Thoughts on WWDC 2016
Today, Apple started their annual World Wide Developers Conference and made big announcements about all of their major platforms. Here’s a few of my big thoughts about the days announcements. More to come over the next few months as I get access to the betas in July and begin hands-on use.
- Overall User-Interface improvements for iOS - Better and more interactive notifications, quicker access to lots of things from the lock screen (3D Touch was demoed here, but iPad support was discussed which means all these things work somehow on older iPhones and iPads).
- Siri on the Mac - Siri is coming to the Mac and includes lots of new tricks merging the usefulness of Spotlight Search with the accessibility of Siri. If this works like it demos, it’ll change the way I work with my Mac, and potentially make me want to use my Mac even more than I do now.
- Siri for 3rd Party apps - Call an Uber with Siri, Get a response from pretty much any app in the native Siri interface all with your voice. Again, the proof is in the pudding, and will require some work from developers. But if it works, it’ll be amazing. The promise of Siri, delivered.
- Single Sign-In on Apple TV - I still haven’t upgraded to the new Apple TV, so I’m living in the pre-app TV world, but I do suffer from the million authentications of cable tv apps even on the older device. With this new system, you’ll have one sign-in experience, and not only will the Apple TV handle your authentication in each individual app, it’ll give you a page detailing all the apps available to you with your cable or satellite subscription. It’s pretty amazing, and this one should work just as advertised.
- Faster app launching for Apple Watch (and general overhaul of the Watch OS) - I also am Apple Watch-less, but the friends I have that wear them and all the coverage I’ve read or heard concurs that while many things about the device are great, the app experience is terrible. WatchOS 3.0 is coming and it promises among other things, instant app launching. And behind the scenes loading of data which has happened on the phone for a while.
- Even the apps are platforms now - Both Maps and Messages were shown with 3rd party function WITHIN the apps themselves. Find your destination in Maps and instead of routing your drive, call an Uber, pay for it with Apple Pay and never leave the Maps app. Or send new stickers in Messages. Pay friends with Square Cash, and theoretically much, much more.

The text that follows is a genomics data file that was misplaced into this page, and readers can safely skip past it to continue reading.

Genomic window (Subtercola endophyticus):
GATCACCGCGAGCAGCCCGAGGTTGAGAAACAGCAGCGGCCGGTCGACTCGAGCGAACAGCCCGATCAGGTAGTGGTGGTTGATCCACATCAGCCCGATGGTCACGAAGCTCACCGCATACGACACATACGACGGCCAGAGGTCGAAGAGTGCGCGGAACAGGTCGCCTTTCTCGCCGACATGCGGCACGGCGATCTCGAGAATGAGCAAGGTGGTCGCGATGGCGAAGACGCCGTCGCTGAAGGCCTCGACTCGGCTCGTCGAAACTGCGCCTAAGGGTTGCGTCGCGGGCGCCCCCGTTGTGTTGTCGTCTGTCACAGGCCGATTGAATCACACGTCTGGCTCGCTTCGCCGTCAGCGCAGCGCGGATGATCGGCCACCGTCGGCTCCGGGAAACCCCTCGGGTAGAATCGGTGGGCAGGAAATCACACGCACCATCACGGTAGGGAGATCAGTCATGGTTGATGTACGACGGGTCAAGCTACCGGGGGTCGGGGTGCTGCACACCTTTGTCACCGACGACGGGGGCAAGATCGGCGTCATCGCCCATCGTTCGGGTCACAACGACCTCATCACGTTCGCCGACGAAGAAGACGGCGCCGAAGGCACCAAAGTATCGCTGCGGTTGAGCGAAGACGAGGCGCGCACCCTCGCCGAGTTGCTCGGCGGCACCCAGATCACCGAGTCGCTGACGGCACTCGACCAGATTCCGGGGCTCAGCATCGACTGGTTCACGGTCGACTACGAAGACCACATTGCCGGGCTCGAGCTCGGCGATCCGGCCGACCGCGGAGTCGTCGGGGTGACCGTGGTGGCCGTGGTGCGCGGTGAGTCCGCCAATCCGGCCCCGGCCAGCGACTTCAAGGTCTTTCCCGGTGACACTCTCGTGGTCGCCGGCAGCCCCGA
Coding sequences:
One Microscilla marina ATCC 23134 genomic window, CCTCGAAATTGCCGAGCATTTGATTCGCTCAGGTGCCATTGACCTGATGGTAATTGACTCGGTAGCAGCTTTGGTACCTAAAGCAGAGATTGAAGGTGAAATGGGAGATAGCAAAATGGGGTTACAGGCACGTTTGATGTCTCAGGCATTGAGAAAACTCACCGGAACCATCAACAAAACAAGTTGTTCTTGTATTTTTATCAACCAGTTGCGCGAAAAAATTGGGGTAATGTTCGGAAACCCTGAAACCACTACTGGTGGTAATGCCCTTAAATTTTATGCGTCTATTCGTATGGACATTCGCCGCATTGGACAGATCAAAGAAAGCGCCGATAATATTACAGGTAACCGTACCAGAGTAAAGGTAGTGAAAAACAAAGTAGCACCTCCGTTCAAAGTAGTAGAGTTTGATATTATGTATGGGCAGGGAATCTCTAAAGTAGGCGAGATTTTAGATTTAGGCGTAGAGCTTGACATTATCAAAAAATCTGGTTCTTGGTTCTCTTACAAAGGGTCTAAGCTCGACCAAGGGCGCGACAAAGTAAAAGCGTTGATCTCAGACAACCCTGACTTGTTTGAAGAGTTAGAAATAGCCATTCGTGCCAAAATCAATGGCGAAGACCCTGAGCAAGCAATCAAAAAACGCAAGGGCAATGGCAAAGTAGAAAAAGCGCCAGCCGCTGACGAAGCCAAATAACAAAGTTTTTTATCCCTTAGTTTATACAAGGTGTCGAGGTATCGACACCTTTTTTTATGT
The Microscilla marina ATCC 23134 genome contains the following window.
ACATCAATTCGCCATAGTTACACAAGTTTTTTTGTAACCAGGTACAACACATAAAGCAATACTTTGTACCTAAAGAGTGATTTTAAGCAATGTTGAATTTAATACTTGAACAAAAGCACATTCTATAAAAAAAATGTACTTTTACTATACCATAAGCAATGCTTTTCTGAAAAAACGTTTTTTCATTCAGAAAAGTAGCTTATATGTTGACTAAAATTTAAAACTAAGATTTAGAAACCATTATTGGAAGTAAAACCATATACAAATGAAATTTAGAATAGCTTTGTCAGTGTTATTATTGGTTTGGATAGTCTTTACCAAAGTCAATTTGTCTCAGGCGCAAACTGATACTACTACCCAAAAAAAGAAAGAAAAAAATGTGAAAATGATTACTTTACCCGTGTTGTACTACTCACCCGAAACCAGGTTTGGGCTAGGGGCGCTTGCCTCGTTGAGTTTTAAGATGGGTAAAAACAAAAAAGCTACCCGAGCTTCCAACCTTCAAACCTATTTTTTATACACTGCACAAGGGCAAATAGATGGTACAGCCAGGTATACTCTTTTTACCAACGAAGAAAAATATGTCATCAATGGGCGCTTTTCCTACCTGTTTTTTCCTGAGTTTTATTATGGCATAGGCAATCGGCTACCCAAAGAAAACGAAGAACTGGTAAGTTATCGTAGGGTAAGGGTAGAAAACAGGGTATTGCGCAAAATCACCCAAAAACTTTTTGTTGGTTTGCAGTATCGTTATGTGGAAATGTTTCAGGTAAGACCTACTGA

- VOIP API - If you regularly use Skype, WeChat, Facebook Messenger etc to make “phone calls” then you’ll now be able to get those notifications on your lock screen, just like a “real” phone call. They’ll show up in your missed calls etc. I’m hopeful that there’s something in here that will make podcasting with iOS devices easier too, but I’m doubtful.
- You can FINALLY remove “stock” Apple apps. Let’s say you, like me, don’t follow your portfolio with the Apple default Stocks app. You can now delete that app, instead of hiding it deep in a folder. Same goes for ANY of the following apps:
• Find My Friends
• iCloud Drive
• iTunes Store
• Voice Memos
• Watch app
These apps will all now live in the App store too for redownloading, which means Apple can update them faster and independently from the system itself. All good stuff.
9. Picture in Picture Video on Mac - This is one that I’ve seen lots of people make light of, but will be incredibly useful to anyone who every tries it. The same PIP function on the iPads, now available on the Mac, anywhere you’re playing video, you’ll be able to instantly shrink that into a box that you can resize and move from any corner of the screen to another and make it float above other apps, even when they’re in full-screen mode. For watching the game while you’re getting work done or using software training videos this really is a world better than having to meticulously resize the little player window and move it around manually.
10. Cross-Platform Copy and Paste - So, you’re on the Mac, copy something from your browser or an email and you want to send it to someone but that app you’d like to use is on your phone. Now, any device you’re also logged into with iCloud will have access to that “clipboard”. Copy on your Mac, paste it into an app on your phone or iPad. Again, this will be revolutionary if it works. There are apps that have done this for ages, but to have it built into the operating system on your desktop/laptop and your mobile devices would be something special.
Developers have access to all this coolness with the first beta today. The public beta starts in July and normal folks will get access in the fall (with the launch of the next iPhone, most likely) all for FREE.